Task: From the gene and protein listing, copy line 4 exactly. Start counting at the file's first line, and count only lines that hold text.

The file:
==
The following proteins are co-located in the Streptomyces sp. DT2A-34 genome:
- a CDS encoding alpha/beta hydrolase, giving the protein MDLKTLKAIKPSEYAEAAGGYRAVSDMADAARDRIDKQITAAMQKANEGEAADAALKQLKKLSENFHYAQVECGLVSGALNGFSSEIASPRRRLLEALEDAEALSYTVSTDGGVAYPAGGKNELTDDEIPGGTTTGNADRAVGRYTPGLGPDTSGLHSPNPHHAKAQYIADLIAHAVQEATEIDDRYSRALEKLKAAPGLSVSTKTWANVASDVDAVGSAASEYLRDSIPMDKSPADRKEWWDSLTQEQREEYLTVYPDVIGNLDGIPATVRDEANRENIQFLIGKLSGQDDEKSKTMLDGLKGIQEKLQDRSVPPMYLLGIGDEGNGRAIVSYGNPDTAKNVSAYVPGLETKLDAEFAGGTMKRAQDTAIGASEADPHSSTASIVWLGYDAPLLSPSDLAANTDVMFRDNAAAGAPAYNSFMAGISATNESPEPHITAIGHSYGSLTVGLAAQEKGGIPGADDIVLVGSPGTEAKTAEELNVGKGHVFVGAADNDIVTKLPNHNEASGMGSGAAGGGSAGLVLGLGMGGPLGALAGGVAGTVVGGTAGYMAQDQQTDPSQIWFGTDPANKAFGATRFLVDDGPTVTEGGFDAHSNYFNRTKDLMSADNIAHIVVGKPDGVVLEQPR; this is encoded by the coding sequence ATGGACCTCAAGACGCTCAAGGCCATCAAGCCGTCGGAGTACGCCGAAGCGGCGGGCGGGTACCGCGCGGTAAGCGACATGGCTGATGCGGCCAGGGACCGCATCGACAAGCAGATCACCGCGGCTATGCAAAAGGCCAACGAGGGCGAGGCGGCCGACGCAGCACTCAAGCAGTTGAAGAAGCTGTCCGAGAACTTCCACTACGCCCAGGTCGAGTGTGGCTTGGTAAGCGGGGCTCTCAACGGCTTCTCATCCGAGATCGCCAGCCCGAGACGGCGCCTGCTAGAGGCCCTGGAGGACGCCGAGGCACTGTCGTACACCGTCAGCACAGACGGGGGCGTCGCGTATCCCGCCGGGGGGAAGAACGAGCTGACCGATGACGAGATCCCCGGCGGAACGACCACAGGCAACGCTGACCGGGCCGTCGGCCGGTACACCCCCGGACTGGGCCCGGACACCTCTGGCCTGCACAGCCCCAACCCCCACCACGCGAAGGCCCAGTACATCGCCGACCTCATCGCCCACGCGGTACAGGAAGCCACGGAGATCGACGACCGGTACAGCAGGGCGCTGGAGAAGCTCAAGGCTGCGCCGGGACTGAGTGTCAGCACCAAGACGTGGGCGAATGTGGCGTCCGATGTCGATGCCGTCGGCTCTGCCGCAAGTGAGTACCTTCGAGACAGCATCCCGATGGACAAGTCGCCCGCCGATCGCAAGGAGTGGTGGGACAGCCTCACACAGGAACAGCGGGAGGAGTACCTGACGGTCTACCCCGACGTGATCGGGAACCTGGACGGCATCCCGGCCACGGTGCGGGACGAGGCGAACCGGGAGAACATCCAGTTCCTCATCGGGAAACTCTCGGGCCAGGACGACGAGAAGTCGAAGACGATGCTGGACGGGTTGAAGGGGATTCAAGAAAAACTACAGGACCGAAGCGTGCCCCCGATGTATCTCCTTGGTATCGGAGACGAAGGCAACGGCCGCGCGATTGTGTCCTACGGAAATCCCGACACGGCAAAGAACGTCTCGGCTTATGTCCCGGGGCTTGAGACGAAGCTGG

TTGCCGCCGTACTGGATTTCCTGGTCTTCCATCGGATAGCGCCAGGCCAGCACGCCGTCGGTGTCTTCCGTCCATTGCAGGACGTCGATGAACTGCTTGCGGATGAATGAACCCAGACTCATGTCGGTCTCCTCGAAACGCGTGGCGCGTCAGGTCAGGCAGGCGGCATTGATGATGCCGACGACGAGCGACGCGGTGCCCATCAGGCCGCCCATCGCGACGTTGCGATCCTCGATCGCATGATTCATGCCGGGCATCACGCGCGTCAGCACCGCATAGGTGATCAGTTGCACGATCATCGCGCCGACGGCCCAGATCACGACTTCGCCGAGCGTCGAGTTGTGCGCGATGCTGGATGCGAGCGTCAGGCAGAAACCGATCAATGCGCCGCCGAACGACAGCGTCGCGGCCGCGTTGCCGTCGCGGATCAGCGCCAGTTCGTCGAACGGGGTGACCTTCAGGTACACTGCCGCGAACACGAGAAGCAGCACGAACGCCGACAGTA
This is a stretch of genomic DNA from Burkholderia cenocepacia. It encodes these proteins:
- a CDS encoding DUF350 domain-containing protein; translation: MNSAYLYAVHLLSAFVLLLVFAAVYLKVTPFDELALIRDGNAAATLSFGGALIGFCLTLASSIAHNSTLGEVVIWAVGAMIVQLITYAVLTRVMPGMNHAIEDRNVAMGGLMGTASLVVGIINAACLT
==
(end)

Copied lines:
This is a stretch of genomic DNA from Burkholderia cenocepacia. It encodes these proteins: